9. Anonymous says:

    Only 9 for DUI on a Cayman weekend, didn’t try very hard then did they…

    • Anonymous says:

      They’d maybe catch more if they weren’t dealing with so many calls to attend crashes.

      Some crashes will involve DUI and lead to an arrest. Others are due to terrible drivers, and while tied up with these, DUI drivers can drive on by.

      • Anonymous says:

        No they wouldn’t. Don’t act like they do anything other than the bare minimum which requires them to show up to the crash after it happened. If they really cared about preventing road test they would be out in full force pulling over anyone breaking the law. Too many people warn other cars coming towards them that the cops are up ahead as well as being in full view of oncoming speeding cars so they have time to break. They do the bare minimum.

        • Anonymous says:

          Yeah, yeah, yeah. Every police officer is terrible. Every police officer is lazy. They all do the bare minimum. Get over yourself. There are plenty of very good proactive officers. The fact is, a crash can tie up multiple units for hours. If it’s serious or deadly, it can be the entire shift and the next one.

          There’s probably less than 10 regular response units across the entire island at any given time. Of those, they’re tasked with responding to all kinds of calls for service. Some are on break. Some are patrolling. Some are doing paperwork. Some are at the detention centre…etc.

          • Beaumont Zodecloun says:

            Thank you for this very timely expression of reality. I would hate to do the job that the RCIPS do; I think it would make me crazy(er) to have to see what they do, and wallow in the human miasma on a daily basis. There are far worse places in the world, and while I’ve been in many of them, I feel very blessed to live here instead.

            Consider this: We, us, could all do much more to assist the police. We tend to think of their job as having nothing to do with us, but we see things and complain about them, but do we alert the police? Most of us don’t. Most of us just bitch about what they didn’t do. Well, we can do better than that.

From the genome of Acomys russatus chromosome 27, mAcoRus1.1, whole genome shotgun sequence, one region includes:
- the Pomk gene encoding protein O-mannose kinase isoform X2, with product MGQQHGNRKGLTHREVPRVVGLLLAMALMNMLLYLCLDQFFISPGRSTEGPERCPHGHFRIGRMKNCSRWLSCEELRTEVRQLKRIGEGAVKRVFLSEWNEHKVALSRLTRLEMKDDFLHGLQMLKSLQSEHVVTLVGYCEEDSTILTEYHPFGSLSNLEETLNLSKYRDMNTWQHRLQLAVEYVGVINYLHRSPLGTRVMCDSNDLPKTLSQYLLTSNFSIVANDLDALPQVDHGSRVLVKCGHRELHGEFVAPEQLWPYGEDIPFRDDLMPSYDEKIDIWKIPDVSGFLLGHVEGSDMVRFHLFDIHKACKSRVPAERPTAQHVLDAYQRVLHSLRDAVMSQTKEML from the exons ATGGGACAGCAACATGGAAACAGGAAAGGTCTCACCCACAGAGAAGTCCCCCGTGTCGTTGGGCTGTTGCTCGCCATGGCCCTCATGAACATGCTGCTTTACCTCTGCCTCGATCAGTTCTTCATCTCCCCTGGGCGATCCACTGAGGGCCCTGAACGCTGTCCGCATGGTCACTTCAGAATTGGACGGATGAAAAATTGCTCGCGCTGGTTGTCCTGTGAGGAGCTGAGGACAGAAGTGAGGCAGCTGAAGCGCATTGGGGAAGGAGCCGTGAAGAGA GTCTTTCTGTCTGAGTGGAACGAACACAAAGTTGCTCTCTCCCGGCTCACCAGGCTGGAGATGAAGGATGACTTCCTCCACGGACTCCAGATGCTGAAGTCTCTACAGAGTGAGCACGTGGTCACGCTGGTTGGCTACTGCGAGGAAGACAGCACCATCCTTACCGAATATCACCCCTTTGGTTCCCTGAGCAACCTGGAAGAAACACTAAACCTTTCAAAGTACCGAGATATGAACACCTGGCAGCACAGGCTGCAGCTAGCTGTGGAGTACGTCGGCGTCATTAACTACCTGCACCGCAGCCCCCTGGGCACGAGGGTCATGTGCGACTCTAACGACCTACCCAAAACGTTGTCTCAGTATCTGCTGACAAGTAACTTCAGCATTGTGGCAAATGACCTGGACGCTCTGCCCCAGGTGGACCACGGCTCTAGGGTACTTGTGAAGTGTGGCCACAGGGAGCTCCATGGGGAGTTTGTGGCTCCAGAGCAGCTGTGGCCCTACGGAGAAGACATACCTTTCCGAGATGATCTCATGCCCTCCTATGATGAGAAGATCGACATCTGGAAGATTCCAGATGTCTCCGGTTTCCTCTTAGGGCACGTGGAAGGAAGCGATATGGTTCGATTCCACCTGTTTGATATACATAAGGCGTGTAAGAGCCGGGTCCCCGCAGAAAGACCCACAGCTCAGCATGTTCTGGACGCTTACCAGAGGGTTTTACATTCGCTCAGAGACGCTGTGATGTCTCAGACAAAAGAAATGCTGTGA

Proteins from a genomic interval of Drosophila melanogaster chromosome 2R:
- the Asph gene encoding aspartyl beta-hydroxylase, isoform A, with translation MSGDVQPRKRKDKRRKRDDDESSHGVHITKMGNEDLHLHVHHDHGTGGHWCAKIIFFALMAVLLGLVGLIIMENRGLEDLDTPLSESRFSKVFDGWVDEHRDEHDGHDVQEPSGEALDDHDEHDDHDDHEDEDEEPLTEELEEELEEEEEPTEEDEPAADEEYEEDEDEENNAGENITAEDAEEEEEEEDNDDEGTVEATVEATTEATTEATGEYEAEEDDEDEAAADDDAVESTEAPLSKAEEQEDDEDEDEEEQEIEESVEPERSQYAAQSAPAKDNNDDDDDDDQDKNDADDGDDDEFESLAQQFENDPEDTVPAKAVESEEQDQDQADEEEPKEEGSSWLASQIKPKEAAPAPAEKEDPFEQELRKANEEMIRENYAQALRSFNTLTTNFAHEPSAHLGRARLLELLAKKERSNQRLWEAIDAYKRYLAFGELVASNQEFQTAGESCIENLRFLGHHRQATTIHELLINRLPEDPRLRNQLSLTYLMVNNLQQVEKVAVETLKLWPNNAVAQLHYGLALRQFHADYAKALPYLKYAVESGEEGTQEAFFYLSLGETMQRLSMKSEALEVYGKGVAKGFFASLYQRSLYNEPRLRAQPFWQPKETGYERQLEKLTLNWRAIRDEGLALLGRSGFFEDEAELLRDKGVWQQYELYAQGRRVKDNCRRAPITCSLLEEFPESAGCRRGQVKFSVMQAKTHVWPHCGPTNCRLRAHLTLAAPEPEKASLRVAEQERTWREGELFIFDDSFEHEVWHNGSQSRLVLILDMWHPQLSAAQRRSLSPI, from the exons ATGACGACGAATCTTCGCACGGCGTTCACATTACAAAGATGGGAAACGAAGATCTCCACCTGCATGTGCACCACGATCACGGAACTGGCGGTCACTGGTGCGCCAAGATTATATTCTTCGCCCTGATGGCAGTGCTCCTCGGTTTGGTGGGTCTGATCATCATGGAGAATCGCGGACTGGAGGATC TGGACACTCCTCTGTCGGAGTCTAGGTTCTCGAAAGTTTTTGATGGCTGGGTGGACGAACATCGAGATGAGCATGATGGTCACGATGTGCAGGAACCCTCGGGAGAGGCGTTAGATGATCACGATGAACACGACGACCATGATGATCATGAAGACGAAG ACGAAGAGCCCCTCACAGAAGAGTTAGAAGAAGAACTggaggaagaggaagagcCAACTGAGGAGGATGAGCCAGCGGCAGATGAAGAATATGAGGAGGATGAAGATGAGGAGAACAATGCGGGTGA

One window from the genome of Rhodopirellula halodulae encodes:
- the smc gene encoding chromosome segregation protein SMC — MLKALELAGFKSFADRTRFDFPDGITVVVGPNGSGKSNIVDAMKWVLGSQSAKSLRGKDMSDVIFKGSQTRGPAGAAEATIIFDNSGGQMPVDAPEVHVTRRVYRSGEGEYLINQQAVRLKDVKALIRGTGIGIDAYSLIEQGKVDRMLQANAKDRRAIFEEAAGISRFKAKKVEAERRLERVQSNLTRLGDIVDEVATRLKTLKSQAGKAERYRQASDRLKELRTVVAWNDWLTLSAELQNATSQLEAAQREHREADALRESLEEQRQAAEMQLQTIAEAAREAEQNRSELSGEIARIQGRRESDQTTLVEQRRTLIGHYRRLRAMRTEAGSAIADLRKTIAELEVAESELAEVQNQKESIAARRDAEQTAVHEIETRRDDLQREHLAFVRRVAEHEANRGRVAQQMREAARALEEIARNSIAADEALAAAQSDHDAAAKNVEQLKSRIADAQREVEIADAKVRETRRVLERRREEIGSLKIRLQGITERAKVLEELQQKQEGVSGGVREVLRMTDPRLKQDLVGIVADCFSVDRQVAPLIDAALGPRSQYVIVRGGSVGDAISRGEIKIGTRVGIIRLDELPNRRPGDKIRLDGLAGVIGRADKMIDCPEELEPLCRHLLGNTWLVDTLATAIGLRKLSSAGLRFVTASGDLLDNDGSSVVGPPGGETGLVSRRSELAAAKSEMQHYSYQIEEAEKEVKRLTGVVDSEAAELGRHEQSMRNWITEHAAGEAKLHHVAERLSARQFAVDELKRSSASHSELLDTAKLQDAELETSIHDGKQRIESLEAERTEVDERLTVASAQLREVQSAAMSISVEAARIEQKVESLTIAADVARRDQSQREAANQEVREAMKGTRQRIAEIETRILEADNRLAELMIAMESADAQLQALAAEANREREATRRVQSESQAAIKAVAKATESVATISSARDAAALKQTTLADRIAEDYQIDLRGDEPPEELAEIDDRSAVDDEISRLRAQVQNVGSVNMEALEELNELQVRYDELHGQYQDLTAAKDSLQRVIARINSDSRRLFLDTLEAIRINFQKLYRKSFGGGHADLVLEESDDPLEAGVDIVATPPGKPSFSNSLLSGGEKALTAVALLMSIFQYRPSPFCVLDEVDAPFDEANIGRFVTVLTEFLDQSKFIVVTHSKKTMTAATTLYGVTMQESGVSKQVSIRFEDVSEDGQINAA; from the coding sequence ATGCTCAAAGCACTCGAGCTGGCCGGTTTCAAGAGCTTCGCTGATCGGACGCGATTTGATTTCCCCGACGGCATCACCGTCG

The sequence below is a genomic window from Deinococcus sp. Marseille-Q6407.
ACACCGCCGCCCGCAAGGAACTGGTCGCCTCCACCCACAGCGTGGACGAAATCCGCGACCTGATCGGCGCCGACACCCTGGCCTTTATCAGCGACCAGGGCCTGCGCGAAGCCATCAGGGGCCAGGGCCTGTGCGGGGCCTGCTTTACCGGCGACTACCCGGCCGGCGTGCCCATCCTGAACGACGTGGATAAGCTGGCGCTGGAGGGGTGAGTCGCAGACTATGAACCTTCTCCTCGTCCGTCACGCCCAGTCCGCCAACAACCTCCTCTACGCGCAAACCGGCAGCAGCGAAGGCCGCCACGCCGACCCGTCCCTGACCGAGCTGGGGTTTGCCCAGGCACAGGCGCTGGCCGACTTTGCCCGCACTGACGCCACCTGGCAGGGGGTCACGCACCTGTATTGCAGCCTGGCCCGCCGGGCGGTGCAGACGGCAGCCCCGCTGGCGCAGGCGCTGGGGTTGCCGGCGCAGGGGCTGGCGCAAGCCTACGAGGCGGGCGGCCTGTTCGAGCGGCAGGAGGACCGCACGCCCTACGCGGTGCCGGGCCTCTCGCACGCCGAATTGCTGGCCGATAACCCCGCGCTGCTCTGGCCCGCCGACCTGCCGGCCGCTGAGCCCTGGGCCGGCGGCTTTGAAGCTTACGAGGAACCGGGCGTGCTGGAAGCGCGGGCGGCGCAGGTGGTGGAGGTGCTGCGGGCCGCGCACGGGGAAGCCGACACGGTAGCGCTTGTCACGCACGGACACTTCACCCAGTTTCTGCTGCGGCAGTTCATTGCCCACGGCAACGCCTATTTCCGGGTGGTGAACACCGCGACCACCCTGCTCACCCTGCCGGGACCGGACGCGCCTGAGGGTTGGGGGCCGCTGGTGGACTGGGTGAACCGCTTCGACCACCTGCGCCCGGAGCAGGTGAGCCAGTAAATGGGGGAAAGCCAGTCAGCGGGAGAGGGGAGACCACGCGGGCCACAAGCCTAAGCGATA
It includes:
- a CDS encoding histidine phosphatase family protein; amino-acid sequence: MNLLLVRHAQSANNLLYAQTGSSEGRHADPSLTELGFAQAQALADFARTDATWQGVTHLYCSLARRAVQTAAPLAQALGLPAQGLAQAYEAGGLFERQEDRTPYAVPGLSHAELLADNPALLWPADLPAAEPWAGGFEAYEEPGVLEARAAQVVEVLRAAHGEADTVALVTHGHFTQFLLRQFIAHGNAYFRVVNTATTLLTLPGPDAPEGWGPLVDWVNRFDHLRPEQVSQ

The RCIPS are part of us. We should support them. We should call in problems or suspicious behaviour that we see. They want that. They NEED that. We can be part of the solution to the antisocial behaviour that has emerged on our sleepy islands.

        • Anonymous says:

          Meanwhile you have other people complaining about police hiding out of sight and catching them by surprise. I wonder which it is.

      • No home Jerome says:

        But what in heaven are they all driving under the influence with?

        It’s almost like if we took that away from them and replaced it with an healthier less influental product we would have less of these crashes.

        Hmmm I think more research is in order to get to the bottom of this…

  10. Throw the book at drunk drivers says:

    We need mandatory sentencing guidelines for drunk drivers.

    .10 to .119 15 days in jail $1,000 fine
    .12 to .139 30 days in jail $2,500 fine
    .14 to .159 45 days in jail $5,000 fine
    .16 to .179 60 days in jail $7,500 fine
    .18 to .199 75 days in jail $10,000 fine
    .20+ 90 days in jail $15,000 fine

    Publish the names of each drunk driver along with their levels of intoxication for drunk drivers and a photo of them. No favors for relatives, lodge members, CIG officials, etc. NONE.

    If they get into an accident, treble the jail time and monetary fines. If an expat, revoke their permit and send them off the island with a no return policy as soon as they complete their sentence.

    Make the law and sentencing have enough teeth to actually serve as a deterrent. No more serial drunk drivers. One strike and you are out.

  11. Anonymous says:

    Just put a dash cam in my car.
    I had enough, time to protect myself.

    So many cray crays on the road.

  12. Anonymous says:

    No warning, put a hard stop on every exit off SMB at 3 to 3.30pm on a Sunday. Stop every vehicle, they would make a fortune and get a serious number of drunk drivers off the road for at least a year

  13. Anonymous says:

    Cool. Haven’t seen one cop radar anywhere since the weekend. I’ve witnessed plenty of dangerous drivers but nothing will ever be done. Every police officer should be on the roads giving out traffic fines until people behave.

    • Anonymous says:

      Saw them on ss but three of them sat chatting and not radaring. The radar gun was just sitting on the car.

      • Anonymous says:

        Wow, heaven forbid that officers stand and talk to one another on their 10 to 12 hour shift.

        If you want to be pedantic, it’s not a radar, it’s a LIDAR system.

        The fact that you saw officers there is a positive. Just the visual deterrent is enough for most people. Not everyone though, as they were ticketing some goon in a newish black Honda Civic when I passed by.